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Does The Heaven Promise Deliver?

Heaven is no easy topic to write about--yet there is no lack of people who've taken up the task. As Scot McKnight points out in his new book The Heaven Promise, a browse through the local Christian bookstore or a quick Google search reveals that heaven is an "intense human interest story." And how much more now with the recent surge of heaven tourism books...well, at least the ones that aren't rescinded because the author admits to making up the story.

So who better than a seminary professor who teaches New Testament to write a book about heaven with the subtitle, Engaging the Bible's Truth About Life to Come? Except for the Bible obviously, that's the only book about heaven I'm interested in--one that engages what the Bible says about it! And The Heaven Promise promised to be that book:
"In what follows I want to sketch the most important ideas about heaven that come from the Bible." (page 8)
"God gave us our imaginations, but the surest place for understanding Heaven is not our imaginations or stories of afterlife experiences, but the Bible itself." (page 135)
"At the heart of my own argument is the belief that Christians need to form their beliefs about Heaven on the basis of the Bible." (page 165)

Unfortunately though, The Heaven Promise didn't deliver--which is unfortunate, because I liked much of the book. Well, I liked much of the first half. It's basically divided into two halves; the first to look at the promises of heaven, and the second to answer some FAQ's about heaven. Especially interesting to me in the first half are discussions of:
The two dominant views of heaven--theocentric and kingdom-centric (pages 11-14);
The difference between lowercase-h heaven, and uppercase-H Heaven (page 45);
Heaven as a place of deep, ecstatic joy and pleasure (pages 76-79).

To be fair, I agreed with much of what the author said, but I disagreed with much, too. And it's where I disagreed that I have the problem--not because I disagreed per se, but because I expected to be persuaded; I expected to engage the Bible's truth about Heaven. However, the second half of the book, especially, interacts very little with Scripture--at least in any meaningful way. In the section of the book with the potential to be the only part a casual reader may look at, this was where Scripture really needed to dominate the discussion. The FAQ's. The questions about pets. And people who've never heard of Jesus. And purgatory. And children who die. The questions people are asking. The questions were supposed to be answered by "engaging the Bible's truth."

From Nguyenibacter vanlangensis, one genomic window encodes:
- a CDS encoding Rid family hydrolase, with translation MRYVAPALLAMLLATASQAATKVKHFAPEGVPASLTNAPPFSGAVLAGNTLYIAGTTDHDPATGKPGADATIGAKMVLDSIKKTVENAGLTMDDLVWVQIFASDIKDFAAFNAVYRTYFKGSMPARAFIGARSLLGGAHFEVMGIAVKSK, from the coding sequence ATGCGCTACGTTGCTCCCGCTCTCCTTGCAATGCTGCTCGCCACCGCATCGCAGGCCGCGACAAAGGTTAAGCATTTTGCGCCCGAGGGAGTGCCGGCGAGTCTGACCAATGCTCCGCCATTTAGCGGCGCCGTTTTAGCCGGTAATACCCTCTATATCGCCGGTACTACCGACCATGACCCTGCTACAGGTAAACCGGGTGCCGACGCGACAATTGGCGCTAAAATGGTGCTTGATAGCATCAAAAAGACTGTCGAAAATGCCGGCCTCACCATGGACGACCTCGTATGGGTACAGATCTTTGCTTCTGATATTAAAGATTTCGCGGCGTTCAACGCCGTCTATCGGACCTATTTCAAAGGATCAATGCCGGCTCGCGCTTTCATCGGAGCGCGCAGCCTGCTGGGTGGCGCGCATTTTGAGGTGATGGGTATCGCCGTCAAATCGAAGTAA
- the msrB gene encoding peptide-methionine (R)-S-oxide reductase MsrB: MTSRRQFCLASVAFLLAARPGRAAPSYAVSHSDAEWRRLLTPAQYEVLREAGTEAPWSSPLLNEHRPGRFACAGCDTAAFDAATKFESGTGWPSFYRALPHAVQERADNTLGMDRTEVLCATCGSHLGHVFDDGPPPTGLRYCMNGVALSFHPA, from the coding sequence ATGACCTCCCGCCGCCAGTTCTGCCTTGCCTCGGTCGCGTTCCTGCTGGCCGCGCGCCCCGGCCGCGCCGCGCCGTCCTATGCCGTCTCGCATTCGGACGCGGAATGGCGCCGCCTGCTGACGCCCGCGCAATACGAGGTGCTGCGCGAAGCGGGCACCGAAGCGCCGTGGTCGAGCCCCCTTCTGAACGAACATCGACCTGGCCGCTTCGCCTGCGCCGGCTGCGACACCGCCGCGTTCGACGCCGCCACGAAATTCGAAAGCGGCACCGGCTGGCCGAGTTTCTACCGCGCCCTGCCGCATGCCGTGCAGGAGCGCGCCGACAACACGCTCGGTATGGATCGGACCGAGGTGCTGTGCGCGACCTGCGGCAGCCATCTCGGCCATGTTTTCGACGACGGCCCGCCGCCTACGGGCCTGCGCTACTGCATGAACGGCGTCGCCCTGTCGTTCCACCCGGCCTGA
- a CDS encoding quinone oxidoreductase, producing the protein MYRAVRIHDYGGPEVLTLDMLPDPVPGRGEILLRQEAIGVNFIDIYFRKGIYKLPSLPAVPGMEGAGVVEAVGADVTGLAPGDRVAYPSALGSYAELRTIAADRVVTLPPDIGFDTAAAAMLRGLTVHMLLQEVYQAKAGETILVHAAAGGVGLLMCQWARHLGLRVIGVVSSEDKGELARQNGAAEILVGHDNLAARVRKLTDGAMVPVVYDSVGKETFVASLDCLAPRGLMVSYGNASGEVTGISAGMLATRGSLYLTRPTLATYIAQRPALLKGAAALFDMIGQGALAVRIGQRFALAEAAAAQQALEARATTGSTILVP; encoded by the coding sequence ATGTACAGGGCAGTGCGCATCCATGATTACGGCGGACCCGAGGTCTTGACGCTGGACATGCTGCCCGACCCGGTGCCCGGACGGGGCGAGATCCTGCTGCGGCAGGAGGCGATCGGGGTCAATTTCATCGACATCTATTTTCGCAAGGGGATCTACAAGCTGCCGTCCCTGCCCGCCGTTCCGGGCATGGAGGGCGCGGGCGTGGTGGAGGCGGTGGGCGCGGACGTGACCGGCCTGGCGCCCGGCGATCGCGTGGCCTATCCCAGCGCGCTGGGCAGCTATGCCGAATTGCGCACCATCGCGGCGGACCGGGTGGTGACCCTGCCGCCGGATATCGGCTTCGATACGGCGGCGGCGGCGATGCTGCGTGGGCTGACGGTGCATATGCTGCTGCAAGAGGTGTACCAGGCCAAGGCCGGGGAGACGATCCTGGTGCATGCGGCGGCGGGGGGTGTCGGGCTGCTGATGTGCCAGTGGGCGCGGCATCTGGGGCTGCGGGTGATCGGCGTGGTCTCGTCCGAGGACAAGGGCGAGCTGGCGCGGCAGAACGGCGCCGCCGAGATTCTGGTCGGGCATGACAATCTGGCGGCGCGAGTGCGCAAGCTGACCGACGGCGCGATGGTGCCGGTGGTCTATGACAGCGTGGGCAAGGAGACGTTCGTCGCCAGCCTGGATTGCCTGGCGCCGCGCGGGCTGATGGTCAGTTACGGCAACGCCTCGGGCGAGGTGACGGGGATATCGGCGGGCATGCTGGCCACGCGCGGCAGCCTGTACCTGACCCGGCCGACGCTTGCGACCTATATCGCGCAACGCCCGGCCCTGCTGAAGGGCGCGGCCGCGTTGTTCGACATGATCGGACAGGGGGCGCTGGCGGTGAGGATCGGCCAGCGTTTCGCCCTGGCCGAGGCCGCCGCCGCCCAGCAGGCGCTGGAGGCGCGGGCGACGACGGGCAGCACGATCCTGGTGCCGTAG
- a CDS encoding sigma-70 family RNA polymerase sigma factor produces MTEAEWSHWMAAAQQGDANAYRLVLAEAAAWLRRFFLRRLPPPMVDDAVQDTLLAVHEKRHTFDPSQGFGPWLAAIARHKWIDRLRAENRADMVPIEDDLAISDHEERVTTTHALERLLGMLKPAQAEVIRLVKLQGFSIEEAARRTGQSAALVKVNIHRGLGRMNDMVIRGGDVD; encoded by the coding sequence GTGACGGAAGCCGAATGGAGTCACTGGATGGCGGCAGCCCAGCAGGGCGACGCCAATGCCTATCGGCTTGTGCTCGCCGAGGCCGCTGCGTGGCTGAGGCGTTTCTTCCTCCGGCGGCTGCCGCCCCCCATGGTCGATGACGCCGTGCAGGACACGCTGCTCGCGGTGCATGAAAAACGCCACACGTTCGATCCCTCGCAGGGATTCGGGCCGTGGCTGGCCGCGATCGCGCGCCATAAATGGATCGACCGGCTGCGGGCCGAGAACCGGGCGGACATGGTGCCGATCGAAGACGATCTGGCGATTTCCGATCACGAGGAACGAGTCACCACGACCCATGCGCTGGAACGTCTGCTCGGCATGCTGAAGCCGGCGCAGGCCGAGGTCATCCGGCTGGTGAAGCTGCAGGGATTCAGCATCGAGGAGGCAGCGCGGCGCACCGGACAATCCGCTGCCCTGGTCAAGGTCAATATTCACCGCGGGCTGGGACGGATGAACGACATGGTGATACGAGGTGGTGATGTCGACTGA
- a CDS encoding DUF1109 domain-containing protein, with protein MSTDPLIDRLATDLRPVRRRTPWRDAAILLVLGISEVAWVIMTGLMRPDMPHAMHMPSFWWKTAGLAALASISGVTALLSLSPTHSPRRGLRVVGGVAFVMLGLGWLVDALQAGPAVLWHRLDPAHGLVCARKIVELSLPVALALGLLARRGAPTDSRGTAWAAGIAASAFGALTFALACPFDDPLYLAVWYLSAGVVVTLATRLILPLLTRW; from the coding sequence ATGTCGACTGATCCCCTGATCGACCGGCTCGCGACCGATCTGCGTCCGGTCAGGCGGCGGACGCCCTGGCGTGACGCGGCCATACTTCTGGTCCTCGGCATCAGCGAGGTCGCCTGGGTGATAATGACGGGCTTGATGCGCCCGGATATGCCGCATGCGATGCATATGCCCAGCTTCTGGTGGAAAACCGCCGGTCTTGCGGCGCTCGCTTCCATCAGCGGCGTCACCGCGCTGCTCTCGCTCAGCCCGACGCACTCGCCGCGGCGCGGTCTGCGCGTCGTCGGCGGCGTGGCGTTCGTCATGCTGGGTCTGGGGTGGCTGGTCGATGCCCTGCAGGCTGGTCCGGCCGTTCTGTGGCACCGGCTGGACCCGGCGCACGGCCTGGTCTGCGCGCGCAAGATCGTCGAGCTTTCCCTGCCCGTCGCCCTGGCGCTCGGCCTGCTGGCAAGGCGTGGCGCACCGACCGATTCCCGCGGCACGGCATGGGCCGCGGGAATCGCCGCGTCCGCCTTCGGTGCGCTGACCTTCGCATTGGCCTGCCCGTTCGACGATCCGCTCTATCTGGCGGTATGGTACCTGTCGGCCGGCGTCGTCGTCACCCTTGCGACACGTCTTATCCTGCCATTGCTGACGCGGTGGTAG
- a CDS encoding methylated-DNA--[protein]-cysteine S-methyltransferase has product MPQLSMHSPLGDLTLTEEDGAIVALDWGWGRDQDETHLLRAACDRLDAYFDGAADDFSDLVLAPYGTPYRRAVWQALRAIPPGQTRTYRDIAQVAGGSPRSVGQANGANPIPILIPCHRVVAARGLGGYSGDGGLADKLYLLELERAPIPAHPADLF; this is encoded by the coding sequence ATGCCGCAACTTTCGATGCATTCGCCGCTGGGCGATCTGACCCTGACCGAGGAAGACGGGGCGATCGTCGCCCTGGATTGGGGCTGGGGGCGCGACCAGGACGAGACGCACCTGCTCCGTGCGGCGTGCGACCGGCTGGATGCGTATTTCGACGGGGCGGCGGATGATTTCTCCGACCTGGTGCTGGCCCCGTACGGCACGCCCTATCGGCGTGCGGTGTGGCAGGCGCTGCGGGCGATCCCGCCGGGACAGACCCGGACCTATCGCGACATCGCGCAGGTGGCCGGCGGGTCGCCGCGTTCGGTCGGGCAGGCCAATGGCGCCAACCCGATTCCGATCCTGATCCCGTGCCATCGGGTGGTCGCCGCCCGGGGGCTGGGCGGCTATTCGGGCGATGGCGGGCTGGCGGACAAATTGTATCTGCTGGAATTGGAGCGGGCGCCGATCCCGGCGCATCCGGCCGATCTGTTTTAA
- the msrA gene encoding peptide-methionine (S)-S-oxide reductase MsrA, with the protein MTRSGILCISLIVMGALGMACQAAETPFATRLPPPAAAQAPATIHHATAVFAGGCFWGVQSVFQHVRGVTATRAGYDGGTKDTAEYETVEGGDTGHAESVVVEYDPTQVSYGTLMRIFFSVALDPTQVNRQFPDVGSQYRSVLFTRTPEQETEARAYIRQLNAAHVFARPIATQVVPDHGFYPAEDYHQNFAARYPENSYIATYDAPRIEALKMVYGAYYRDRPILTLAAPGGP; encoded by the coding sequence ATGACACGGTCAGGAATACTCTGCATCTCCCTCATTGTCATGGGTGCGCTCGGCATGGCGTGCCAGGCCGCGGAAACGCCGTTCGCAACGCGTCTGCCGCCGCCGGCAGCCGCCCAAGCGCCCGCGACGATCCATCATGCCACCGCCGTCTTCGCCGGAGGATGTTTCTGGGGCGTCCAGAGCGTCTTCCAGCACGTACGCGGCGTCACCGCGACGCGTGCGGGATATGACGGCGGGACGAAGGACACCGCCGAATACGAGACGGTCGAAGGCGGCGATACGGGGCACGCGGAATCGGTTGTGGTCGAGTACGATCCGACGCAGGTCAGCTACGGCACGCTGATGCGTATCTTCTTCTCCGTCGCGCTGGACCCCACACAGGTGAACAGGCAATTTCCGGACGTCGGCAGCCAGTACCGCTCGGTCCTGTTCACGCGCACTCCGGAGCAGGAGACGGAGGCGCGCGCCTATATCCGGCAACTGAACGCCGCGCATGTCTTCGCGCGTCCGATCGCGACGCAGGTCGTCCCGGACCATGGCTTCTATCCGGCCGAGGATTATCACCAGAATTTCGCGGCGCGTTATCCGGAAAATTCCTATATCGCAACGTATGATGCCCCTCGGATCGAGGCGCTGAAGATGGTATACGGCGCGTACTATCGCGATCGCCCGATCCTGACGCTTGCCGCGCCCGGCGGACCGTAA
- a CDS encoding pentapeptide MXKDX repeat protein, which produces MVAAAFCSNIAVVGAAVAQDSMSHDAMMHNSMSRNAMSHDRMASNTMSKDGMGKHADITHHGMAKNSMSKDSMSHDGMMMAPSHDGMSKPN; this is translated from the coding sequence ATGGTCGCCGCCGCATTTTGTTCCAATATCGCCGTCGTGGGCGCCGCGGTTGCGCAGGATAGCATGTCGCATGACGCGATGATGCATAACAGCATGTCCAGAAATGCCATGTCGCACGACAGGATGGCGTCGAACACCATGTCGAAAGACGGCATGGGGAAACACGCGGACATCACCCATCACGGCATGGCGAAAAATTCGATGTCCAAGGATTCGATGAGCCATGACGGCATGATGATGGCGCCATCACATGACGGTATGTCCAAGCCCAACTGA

Instead, many of the questions were answered with "it gets speculative at this point," "we don't know how God," "I cannot see how," "I am not confident the Bible allows us to answer this question with absolute confidence," and there was one especially entertaining string of if-then statements about marriage and families in Heaven.

Despite its challenges and failing to actually interact with much of the Bible on the topic of Heaven, I would recommend this book for the purpose of light study. For the person studying Heaven and wanting some interesting (and even encouraging) popular-level thoughts about it, this book would work. For the person searching for biblical answers about Heaven, I wouldn't recommend it--which is not fun to say since that was the author's aim.

I received a complimentary copy of this book from Blogging For Books in exchange for an honest review.

I received a complimentary copy of this book from Blogging For Books in exchange for an honest review.